The Blade drink of choice is a rosé. So that you don't have to worry about spilling during your flight, Blade serves the rosé in a specialty sippy cup. "When we first launched Blade, we weren’t sure about the availability of helicopters from our operators," Wiesenthal said. "To protect ourselves from delays, and to keep down the nerves of our customers, we started serving rosé."
Many of the lounge's decorations are reminiscent of the '60s and '70s. Blade operates several different lounges: on West 30th Street, East 34th Street, and Wall Street in Manhattan, and in Miami, East Hampton, and Nantucket.
Wiesenthal's entertainment background obviously played a big role in his founding of Blade. "We're trying to make an emotional connection to the consumer," he said. Here he is with Alena Martanovicova (left) and Rooney (right), members of the C/X team.
As we relaxed in the lounge, we could see passengers boarding helicopters just outside the window. The reason Blade is able to offer so many on-demand flights is that the platform supports routes from different operators in the New York area. One of those operators is Liberty Helicopter, which you can see here.
The East River is a busy waterway, which makes for an exciting takeoff.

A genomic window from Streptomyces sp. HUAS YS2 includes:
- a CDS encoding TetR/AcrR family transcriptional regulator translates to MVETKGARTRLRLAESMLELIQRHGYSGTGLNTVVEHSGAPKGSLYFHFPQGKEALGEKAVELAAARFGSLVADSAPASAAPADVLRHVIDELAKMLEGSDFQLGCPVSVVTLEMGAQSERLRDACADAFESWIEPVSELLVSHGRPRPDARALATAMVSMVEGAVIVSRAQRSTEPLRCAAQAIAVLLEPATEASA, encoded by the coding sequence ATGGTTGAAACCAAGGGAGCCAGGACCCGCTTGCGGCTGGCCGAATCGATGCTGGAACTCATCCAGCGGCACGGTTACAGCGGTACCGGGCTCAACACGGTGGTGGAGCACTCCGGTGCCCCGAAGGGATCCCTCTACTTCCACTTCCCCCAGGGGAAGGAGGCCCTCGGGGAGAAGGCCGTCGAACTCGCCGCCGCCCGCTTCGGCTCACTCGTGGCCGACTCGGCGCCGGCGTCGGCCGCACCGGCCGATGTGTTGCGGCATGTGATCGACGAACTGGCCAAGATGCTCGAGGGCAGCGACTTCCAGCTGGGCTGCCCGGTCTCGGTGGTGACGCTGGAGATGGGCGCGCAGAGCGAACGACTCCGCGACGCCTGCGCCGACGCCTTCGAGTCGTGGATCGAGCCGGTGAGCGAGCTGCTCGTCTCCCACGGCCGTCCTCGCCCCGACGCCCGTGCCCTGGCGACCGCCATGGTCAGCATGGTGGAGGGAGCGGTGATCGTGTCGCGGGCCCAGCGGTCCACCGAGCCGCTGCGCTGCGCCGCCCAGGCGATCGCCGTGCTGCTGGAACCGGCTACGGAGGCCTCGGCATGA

In addition to its helicopters, Blade has added several seaplanes to its fleet.
This small card with my name on it guaranteed me a spot on the 4:30 flight to East Hampton.
As we prepared for takeoff, the choppy waters of the East River rocked the seaplane back and forth.
But once we were airborne, we were treated to this incredible view.
The aerial shot of a Blade sippy cup has become something of a status symbol in certain social circles.
If you search the #flyblade hashtag on Instagram, you'll find hundreds of shots with the signature cup. This was a conscious effort by Blade. "Our original seed funding did not leave a lot of room for marketing. We quickly realized our demographic was much younger, and they were all on Instagram," Wiesenthal said.
It only took us about 35 minutes to get to East Hampton on the seaplane, and we had incredible views the whole way. The flight can take as little as 27 minutes on Blade's newest Sikorski helicopters.
But once we were seeing estates with their own swimming pools and tennis courts, we knew we were getting close.
As we waited at the East Hampton Airport, more and more Blade-branded flights continued to touch down on the tarmac. Since I took my flight, Blade has added services to a whole slew of destinations: Nantucket, the Jersey Shore, Los Angeles, Millbrook, Newport, Atlantic City, and Litchfield County, Connecticut.
The company has also introduced a weekend service that can take customers between Sag Harbor and Shelter Island by Riva-style boat, which costs $95 a seat, as well as partnerships for various events like Coachella.
In April, it announced a partnership with Delta Air Lines to streamline the transfer process for passengers flying in and out of New York's John F. Kennedy International Airport. Delta passengers arriving to JFK, including from Los Angeles, San Francisco, and London, can arrange to be met on the jet bridge by Delta's Elite Services team, who will gather their checked luggage and bring them to an awaiting Blade car on the tarmac. That car then brings them to a Blade helicopter, which will get them to Manhattan in less than 10 minutes.